When I'm using the internet from my ISP 'directly' (I mean with no VPN or proxy), I can surf the web freely and almost never encounter a captcha but as soon as connecting to a VPN service, captchas are all over the place.

I know that this is a side effect of using VPNs because all the traffic is originating from the same shared IP which for services like Google search engine is very much like a spam or bot traffic.

But my question is why this 'captcha abundance' is not occurring when using the internet traffic of ISP directly? If my ISP has say for example 10,000 users, they are all behind NAT and are connecting to the internet via same shared IP, then why their traffic is not considered 'spam like' like VPN scenario?

  • Most ISP customers are NOT behind NAT, although many do have unguaranteed address assignments that may change now and then, and some newer ISPs (like cellphone networks) without enough IPv4 addresses do need to use 'Carrier Grade NAT' (CGNAT or CGN, see wikipedia). Jun 14 '18 at 6:59
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    Then how many IPs should an ISP have for 10,000 users so that their individual traffic looks unique?!
    – wiki
    Jun 14 '18 at 7:41
  • ISPs have well-defined Autonomous Systems. Most VPN provides do not.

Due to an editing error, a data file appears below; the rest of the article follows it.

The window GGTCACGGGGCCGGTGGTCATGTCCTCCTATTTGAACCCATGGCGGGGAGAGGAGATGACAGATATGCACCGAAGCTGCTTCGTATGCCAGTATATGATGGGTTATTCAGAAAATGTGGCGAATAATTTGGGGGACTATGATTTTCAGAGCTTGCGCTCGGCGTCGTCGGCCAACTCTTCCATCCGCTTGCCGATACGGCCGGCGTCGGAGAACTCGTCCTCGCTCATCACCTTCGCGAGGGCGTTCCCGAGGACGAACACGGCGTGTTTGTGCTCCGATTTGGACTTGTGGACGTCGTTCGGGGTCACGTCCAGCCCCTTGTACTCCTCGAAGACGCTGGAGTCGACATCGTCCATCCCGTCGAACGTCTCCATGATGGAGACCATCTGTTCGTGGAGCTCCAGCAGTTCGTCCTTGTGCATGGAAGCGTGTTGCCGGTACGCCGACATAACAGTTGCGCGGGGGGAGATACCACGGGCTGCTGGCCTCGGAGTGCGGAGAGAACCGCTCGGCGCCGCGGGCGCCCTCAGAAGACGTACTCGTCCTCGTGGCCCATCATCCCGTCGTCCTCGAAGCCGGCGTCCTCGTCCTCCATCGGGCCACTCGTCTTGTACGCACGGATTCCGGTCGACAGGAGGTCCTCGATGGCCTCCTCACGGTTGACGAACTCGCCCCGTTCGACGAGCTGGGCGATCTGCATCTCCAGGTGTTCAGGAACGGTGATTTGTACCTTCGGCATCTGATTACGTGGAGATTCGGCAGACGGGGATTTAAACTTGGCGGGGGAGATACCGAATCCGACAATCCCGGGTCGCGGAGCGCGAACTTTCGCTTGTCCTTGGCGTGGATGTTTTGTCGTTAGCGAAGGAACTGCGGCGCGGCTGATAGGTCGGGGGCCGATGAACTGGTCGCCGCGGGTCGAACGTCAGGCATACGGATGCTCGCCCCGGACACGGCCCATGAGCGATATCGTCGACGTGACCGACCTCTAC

– Daniel B
    Jun 14 '18 at 8:29
  • My guess would be that most bots are using VPNs to stay hidden from the public Internet. Some AI must have picked it up and learned to distrust connections behind a VPN
    – marijnr
    Jun 14 '18 at 8:55

The ISP will have a range of addresses, and the carrier grade NAT (network address translation) ISPs are using will map your requests to one of these many addresses.

On the other hand, VPNs are often deployed on infrastructure where they only get a single public IP addresses, which then is shared among all users of the VPN.

And yes, today basically (nearly) all ISP customers are behind NAT, unless they pay their ISP extra for a public static address. Which typically only applies to businesses, not to private persons.

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